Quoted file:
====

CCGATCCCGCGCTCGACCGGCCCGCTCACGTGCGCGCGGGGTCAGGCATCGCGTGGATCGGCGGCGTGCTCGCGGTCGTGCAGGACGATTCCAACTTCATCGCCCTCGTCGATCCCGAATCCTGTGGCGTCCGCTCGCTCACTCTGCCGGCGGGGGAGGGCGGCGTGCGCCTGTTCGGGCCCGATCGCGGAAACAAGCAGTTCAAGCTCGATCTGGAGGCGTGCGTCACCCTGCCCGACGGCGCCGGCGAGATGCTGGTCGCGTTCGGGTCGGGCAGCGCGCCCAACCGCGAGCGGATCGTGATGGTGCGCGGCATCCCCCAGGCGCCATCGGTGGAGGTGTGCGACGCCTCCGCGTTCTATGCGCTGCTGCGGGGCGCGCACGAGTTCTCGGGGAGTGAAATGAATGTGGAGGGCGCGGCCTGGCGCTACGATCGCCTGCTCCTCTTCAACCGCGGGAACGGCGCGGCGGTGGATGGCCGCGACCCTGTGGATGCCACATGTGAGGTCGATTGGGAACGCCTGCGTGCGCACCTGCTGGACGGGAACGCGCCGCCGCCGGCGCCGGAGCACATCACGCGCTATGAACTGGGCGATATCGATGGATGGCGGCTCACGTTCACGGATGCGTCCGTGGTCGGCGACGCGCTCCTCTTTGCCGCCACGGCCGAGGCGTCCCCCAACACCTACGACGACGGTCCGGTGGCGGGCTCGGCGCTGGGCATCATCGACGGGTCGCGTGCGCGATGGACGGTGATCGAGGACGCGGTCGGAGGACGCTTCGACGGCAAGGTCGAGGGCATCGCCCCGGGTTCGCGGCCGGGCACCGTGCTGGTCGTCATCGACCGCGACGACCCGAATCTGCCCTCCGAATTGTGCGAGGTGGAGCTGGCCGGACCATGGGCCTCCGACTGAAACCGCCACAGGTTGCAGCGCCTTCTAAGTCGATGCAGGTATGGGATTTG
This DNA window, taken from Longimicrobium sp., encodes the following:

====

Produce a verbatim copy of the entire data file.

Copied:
CCGATCCCGCGCTCGACCGGCCCGCTCACGTGCGCGCGGGGTCAGGCATCGCGTGGATCGGCGGCGTGCTCGCGGTCGTGCAGGACGATTCCAACTTCATCGCCCTCGTCGATCCCGAATCCTGTGGCGTCCGCTCGCTCACTCTGCCGGCGGGGGAGGGCGGCGTGCGCCTGTTCGGGCCCGATCGCGGAAACAAGCAGTTCAAGCTCGATCTGGAGGCGTGCGTCACCCTGCCCGACGGCGCCGGCGAGATGCTGGTCGCGTTCGGGTCGGGCAGCGCGCCCAACCGCGAGCGGATCGTGATGGTGCGCGGCATCCCCCAGGCGCCATCGGTGGAGGTGTGCGACGCCTCCGCGTTCTATGCGCTGCTGCGGGGCGCGCACGAGTTCTCGGGGAGTGAAATGAATGTGGAGGGCGCGGCCTGGCGCTACGATCGCCTGCTCCTCTTCAACCGCGGGAACGGCGCGGCGGTGGATGGCCGCGACCCTGTGGATGCCACATGTGAGGTCGATTGGGAACGCCTGCGTGCGCACCTGCTGGACGGGAACGCGCCGCCGCCGGCGCCGGAGCACATCACGCGCTATGAACTGGGCGATATCGATGGATGGCGGCTCACGTTCACGGATGCGTCCGTGGTCGGCGACGCGCTCCTCTTTGCCGCCACGGCCGAGGCGTCCCCCAACACCTACGACGACGGTCCGGTGGCGGGCTCGGCGCTGGGCATCATCGACGGGTCGCGTGCGCGATGGACGGTGATCGAGGACGCGGTCGGAGGACGCTTCGACGGCAAGGTCGAGGGCATCGCCCCGGGTTCGCGGCCGGGCACCGTGCTGGTCGTCATCGACCGCGACGACCCGAATCTGCCCTCCGAATTGTGCGAGGTGGAGCTGGCCGGACCATGGGCCTCCGACTGAAACCGCCACAGGTTGCAGCGCCTTCTAAGTCGATGCAGGTATGGGATTTG
This DNA window, taken from Longimicrobium sp., encodes the following: